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Who invented a Computer ?

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Who Invented A Computer ?

Sunday, July 23,2017
Published by Paul Raymond
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Computer as we see it today was never invented by a single individual,it spanned through generations of developing existing prototypes/algorithms invented by past generations of inventors.
Although through the years,every Inventor to be mentioned below extended the prototype of someones invention to develop his own prototype/algorithm and through the generation of their prototype a birth of a computer was ultimately born
Charles Babbage, an English mechanical engineer and polymath, originated the concept of a programmable computer. Considered the "father of the computer", he conceptualized and invented the first mechanical computer in the early 19th century. After working on his revolutionary difference engine, designed to aid in navigational calculations, in 1833 he realized that a much more general design, an Analytical Engine, was possible. The input of programs and data was to be provided to the machine via punched cards, a method being used at the time to direct mechanical looms such as the Jacquard loom. For output, the machine would have a printer, a curve plotter and a bell. The machine would also be able to punch numbers onto cards to be read in later. The Engine incorporated an arithmetic logic unit, control flow in the form of conditional branching and loops, and integrated memory, making it the first design for a general-purpose computer that could be described in modern terms as Turing-complete.

The machine was about a century ahead of its time. All the parts for his machine had to be made by hand — this was a major problem for a device with thousands of parts. Eventually, the project was dissolved with the decision of the British Government to cease funding. Babbage's failure to complete the analytical engine can be chiefly attributed to difficulties not only of politics and financing, but also to his desire to develop an increasingly sophisticated computer and to move ahead faster than anyone else could follow. Nevertheless, his son, Henry Babbage, completed a simplified version of the analytical engine's computing unit (the mill) in 1888. He gave a successful demonstration of its use in computing tables in 1906

Augusta Ada King-Noel, Countess of Lovelace  was an English mathematician and writer, chiefly known for her work on Charles Babbage's proposed mechanical general-purpose computer, the Analytical Engine. She was the first to recognise that the machine had applications beyond pure calculation, and created the first algorithm intended to be carried out by such a machine. As a result, she is often regarded as the first to recognise the full potential of a "computing machine" and the first computer programmer.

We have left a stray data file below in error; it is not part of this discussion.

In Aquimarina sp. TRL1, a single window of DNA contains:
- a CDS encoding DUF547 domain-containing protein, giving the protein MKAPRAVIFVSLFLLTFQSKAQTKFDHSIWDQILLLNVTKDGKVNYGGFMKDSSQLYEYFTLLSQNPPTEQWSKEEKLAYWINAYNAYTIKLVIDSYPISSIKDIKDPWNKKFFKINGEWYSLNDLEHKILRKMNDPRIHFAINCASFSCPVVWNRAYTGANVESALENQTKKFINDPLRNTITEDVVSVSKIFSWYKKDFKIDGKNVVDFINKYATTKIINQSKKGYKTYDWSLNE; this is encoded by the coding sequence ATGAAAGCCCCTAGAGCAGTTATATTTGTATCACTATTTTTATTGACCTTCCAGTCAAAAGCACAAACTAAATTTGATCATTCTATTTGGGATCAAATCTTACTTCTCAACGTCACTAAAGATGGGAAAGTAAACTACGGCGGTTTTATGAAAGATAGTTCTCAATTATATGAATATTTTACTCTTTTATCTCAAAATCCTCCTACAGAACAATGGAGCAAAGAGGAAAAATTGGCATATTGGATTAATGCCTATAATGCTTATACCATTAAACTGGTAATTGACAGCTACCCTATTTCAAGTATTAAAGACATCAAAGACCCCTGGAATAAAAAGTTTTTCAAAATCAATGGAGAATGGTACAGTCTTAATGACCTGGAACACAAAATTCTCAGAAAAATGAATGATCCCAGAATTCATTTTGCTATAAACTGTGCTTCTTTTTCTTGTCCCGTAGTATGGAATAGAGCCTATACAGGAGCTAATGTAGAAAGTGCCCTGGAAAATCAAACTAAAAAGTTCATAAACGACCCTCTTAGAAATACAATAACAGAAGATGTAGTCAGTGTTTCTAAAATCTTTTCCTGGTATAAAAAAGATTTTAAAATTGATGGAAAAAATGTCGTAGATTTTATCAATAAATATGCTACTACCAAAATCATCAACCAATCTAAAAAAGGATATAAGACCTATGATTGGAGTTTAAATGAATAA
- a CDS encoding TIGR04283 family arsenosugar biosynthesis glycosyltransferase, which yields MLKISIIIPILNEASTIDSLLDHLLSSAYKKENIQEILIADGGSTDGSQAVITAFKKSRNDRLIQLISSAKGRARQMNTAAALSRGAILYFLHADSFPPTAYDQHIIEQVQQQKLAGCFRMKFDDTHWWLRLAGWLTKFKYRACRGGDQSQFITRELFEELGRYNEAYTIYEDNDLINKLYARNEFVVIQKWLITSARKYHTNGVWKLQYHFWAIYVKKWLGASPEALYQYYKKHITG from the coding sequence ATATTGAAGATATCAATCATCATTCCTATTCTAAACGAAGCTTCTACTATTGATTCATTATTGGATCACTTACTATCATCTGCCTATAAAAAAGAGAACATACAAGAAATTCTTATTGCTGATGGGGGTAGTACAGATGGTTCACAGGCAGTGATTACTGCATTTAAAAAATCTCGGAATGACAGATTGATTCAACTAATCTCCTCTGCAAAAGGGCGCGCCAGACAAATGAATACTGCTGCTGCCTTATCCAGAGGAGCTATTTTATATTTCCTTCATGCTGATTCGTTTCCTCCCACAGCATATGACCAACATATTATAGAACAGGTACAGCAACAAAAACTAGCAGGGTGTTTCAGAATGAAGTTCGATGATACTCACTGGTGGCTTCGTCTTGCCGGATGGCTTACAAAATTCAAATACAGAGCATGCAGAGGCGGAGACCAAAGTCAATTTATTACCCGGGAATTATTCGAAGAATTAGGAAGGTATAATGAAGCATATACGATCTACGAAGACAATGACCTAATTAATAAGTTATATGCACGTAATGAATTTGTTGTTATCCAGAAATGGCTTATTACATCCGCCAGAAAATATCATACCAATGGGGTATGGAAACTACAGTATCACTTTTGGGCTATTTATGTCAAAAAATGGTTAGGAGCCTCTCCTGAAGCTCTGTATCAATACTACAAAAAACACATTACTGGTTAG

Alan Mathison Turing  was an English computer scientist, mathematician, logician, cryptanalyst, philosopher and theoretical biologist.
He was highly influential in the development of theoretical computer science, providing a formalisation of the concepts of algorithm and computation with the Turing machine, which can be considered a model of a general purpose computer. Turing is widely considered to be the father of theoretical computer science and artificial intelligence.

Konrad Zuse was a German civil engineer, inventor and computer pioneer. His greatest achievement was the world's first programmable computer; the functional program-controlled Turing-complete Z3 became operational in May 1941. Thanks to this machine and its predecessors, Zuse has often been regarded as the inventor of the modern computer.

John Vincent Atanasoff was an American physicist and inventor, best known for being credited with inventing the first electronic digital computer.
Atanasoff invented the first electronic digital computer in the 1930s at Iowa State College. Challenges to his claim were resolved in 1973 when the Honeywell v. Sperry Rand lawsuit ruled that Atanasoff was the inventor of the computer. His special-purpose machine has come to be called the Atanasoff–Berry Computer.

John William Mauchly  ) was an American physicist who, along with J. Presper Eckert, designed ENIAC, the first general purpose electronic digital computer, as well as EDVAC, BINAC and UNIVAC I, the first commercial computer made in the United States.
Together they started the first computer company, the Eckert-Mauchly Computer Corporation (EMCC), and pioneered fundamental computer concepts including the stored program, subroutines, and programming languages. Their work, as exposed in the widely read First Draft of a Report on the EDVAC (1945) and as taught in the Moore School Lectures (1946), influenced an explosion of computer development in the late 1940s all over the world.

Stephen Gary "Steve" Wozniak  is an American inventor, electronics engineer, programmer who co-founded Apple Inc. He is known as a pioneer of the personal computer revolution of the 1970s and 1980s, along with Apple co-founder Steve Jobs.
Wozniak single-handedly developed the 1976 Apple I, which was the computer that launched Apple. He primarily designed the 1977 Apple II, known as one of the first highly successful mass-produced microcomputers

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